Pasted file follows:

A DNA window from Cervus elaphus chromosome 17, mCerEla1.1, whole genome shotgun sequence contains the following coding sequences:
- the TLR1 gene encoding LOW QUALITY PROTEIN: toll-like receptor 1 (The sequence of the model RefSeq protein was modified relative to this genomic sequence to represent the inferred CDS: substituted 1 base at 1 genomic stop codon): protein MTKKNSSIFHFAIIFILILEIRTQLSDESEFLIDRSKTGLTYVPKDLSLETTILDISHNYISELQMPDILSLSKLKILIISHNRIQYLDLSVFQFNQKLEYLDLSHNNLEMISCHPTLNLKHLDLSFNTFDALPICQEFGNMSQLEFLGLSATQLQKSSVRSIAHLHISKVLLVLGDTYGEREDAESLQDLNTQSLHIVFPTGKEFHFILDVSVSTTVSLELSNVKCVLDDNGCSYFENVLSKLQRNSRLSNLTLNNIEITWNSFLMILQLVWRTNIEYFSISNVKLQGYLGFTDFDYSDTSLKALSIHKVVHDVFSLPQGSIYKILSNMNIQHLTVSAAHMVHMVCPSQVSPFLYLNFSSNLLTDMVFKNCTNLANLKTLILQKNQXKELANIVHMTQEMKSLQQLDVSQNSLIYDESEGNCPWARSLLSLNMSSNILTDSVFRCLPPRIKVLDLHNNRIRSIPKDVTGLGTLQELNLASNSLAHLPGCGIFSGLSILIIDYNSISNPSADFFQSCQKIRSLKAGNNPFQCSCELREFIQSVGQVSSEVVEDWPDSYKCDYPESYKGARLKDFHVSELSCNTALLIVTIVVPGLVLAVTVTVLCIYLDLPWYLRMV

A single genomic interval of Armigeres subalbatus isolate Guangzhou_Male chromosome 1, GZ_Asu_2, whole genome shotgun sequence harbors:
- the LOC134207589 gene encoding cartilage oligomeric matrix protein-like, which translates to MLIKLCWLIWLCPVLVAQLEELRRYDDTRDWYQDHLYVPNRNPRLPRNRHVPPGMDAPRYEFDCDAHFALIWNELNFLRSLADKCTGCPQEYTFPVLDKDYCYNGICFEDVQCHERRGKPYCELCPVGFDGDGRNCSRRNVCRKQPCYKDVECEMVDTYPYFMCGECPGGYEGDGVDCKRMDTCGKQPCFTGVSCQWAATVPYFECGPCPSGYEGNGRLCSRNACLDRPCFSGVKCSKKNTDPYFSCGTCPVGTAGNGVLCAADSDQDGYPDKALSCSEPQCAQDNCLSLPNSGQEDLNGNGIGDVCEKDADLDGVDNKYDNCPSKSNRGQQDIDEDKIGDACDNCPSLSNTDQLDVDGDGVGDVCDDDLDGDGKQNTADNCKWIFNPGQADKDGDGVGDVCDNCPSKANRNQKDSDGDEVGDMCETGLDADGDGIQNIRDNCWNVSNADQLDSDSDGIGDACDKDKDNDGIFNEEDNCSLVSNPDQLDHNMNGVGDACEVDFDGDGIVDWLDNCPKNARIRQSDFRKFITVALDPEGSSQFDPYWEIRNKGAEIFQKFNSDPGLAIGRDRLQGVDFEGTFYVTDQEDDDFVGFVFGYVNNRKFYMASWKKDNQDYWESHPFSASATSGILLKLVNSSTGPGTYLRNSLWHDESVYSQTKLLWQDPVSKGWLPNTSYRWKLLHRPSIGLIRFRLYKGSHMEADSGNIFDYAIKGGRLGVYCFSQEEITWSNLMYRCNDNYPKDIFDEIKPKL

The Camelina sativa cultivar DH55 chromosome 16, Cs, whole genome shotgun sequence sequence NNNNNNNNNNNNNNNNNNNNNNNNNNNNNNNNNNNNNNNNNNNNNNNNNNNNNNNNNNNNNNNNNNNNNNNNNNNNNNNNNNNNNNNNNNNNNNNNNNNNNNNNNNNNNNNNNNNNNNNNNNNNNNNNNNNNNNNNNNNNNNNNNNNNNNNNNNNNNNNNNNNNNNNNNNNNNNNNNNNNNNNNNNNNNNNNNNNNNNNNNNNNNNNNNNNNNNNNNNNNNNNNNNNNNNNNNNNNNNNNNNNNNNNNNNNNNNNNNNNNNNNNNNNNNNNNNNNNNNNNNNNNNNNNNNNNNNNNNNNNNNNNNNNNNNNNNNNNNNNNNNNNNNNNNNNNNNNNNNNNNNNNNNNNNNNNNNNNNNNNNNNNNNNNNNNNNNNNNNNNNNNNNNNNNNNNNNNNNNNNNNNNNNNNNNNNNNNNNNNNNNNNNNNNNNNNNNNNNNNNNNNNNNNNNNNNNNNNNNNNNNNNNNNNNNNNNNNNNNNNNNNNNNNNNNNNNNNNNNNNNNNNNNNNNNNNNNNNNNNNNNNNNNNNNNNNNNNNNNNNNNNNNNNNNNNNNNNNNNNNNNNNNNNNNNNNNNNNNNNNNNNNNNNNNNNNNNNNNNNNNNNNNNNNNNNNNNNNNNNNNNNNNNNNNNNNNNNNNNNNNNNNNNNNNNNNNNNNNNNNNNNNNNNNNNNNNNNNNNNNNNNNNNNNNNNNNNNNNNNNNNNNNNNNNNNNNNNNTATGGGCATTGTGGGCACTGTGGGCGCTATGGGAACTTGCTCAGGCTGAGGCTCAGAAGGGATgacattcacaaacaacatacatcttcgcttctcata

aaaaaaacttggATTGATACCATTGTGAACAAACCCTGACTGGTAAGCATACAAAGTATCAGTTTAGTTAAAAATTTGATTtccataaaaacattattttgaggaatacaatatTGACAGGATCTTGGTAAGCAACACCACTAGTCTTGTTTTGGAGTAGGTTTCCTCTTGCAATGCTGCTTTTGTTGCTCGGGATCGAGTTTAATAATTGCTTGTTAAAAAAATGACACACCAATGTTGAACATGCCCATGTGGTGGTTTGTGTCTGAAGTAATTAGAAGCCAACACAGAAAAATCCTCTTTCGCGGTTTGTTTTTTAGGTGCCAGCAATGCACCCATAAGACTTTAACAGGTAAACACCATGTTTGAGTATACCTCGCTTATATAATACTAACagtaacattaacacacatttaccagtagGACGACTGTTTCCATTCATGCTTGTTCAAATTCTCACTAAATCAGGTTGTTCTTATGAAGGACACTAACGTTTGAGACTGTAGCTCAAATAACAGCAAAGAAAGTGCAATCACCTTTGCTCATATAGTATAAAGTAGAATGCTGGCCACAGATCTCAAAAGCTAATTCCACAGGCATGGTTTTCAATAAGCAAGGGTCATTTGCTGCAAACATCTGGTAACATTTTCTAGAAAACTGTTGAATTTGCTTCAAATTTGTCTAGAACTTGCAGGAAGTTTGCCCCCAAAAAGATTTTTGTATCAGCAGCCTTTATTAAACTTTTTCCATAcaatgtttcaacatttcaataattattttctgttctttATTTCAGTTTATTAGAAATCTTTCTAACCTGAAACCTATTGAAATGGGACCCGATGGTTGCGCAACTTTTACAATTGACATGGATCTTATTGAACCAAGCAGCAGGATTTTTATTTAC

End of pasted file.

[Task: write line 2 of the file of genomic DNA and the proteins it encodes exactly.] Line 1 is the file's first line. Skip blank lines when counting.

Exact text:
- the TLR1 gene encoding LOW QUALITY PROTEIN: toll-like receptor 1 (The sequence of the model RefSeq protein was modified relative to this genomic sequence to represent the inferred CDS: substituted 1 base at 1 genomic stop codon): protein MTKKNSSIFHFAIIFILILEIRTQLSDESEFLIDRSKTGLTYVPKDLSLETTILDISHNYISELQMPDILSLSKLKILIISHNRIQYLDLSVFQFNQKLEYLDLSHNNLEMISCHPTLNLKHLDLSFNTFDALPICQEFGNMSQLEFLGLSATQLQKSSVRSIAHLHISKVLLVLGDTYGEREDAESLQDLNTQSLHIVFPTGKEFHFILDVSVSTTVSLELSNVKCVLDDNGCSYFENVLSKLQRNSRLSNLTLNNIEITWNSFLMILQLVWRTNIEYFSISNVKLQGYLGFTDFDYSDTSLKALSIHKVVHDVFSLPQGSIYKILSNMNIQHLTVSAAHMVHMVCPSQVSPFLYLNFSSNLLTDMVFKNCTNLANLKTLILQKNQXKELANIVHMTQEMKSLQQLDVSQNSLIYDESEGNCPWARSLLSLNMSSNILTDSVFRCLPPRIKVLDLHNNRIRSIPKDVTGLGTLQELNLASNSLAHLPGCGIFSGLSILIIDYNSISNPSADFFQSCQKIRSLKAGNNPFQCSCELREFIQSVGQVSSEVVEDWPDSYKCDYPESYKGARLKDFHVSELSCNTALLIVTIVVPGLVLAVTVTVLCIYLDLPWYLRMV